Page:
This series contains surviving accounts of the Exchequer of Henry II, Richard I and John as dukes of Normandy prior to the loss of the duchy to Philip II of France in 1204.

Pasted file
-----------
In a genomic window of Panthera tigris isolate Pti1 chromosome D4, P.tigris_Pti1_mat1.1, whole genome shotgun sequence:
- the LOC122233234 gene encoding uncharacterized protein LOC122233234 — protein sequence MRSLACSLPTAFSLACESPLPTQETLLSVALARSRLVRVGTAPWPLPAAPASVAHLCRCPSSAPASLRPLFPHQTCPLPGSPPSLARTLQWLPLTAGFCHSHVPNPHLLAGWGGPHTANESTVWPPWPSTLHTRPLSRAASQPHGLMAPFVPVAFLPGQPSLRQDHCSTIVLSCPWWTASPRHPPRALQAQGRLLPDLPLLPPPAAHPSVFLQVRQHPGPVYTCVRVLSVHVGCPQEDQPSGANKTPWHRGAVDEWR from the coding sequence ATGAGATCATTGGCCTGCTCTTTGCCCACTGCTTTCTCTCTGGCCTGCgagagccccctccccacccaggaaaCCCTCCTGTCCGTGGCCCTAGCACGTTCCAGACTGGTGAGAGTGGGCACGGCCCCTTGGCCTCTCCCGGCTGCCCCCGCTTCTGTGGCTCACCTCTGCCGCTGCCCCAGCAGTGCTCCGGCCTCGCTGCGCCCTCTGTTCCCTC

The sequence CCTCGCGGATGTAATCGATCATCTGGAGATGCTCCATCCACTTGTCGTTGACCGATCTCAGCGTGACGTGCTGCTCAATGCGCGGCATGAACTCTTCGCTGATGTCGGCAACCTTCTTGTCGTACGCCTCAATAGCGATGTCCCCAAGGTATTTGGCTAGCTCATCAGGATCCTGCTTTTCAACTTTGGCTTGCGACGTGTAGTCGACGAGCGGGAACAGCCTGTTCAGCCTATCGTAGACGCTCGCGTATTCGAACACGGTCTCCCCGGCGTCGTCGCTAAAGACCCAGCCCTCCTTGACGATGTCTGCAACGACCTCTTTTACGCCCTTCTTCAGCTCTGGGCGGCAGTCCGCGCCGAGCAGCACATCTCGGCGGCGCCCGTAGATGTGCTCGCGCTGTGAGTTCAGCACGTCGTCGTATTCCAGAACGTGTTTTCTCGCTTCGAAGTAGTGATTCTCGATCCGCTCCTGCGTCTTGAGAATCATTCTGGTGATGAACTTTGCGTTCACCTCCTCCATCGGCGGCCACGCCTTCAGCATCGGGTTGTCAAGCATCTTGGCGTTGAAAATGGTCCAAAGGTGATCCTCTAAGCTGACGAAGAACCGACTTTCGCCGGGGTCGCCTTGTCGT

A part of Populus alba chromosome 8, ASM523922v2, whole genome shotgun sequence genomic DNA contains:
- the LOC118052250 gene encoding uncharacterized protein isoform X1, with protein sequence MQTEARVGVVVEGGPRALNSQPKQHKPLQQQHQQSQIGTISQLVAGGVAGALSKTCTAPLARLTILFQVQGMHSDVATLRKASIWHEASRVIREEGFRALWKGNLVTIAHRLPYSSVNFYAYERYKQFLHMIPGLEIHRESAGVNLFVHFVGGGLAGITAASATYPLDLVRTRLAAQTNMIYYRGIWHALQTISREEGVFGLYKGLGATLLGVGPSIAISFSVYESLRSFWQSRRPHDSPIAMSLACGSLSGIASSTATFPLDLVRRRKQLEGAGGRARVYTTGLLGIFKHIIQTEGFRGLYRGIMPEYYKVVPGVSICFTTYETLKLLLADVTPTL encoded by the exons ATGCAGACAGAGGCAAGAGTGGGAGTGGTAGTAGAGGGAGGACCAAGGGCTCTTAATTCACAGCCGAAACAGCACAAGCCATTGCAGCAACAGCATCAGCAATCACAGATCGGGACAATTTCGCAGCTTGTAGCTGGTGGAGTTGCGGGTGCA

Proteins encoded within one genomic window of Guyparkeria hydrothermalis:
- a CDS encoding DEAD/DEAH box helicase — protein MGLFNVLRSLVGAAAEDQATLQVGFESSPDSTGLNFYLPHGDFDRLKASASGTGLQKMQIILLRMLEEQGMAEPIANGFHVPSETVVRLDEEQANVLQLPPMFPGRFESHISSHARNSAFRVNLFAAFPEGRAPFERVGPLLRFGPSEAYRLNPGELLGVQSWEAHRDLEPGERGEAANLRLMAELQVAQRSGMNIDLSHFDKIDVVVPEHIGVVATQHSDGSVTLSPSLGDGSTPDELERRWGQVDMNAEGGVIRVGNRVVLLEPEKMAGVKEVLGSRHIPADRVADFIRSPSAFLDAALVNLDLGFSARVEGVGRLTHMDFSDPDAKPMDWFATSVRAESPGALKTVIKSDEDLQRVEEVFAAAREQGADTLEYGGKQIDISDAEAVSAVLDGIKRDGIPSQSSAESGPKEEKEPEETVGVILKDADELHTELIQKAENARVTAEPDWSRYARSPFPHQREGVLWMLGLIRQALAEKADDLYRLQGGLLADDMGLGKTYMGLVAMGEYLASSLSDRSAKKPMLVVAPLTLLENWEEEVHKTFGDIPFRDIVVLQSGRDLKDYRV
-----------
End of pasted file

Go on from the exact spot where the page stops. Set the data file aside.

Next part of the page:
The main contents of the series are rolls or parts of rolls for the years 1180, 1184, 1195, 1198 and 1203, quite similar to the English Pipe Rolls (E 372). There are also two accounts of income and expenditure by individual officials. The officials who rendered account annually were vicomtes, who accounted for the old-established feudal, legal and customary renders from the duke's old demesne in their vicomtes, and had some military functions; the prevots, who accounted for some of the duke's demesnes in their prevotes, and were based often in new castles; and the bailiffs, newer officials usually based in ducal castles who exercised largely judicial powers and so accounted for fines, proffers, amercements and special receipts from their bailliages which were not included in the farms. The distinction between the different types of local unit became less clear-cut and the use of the terminology less consistent as a result of reorganisation during the later twelfth century, and some bailiwicks recently referred to as bailliages became known as vicomtes, leaving a complex pattern of local government which is reflected in the rolls.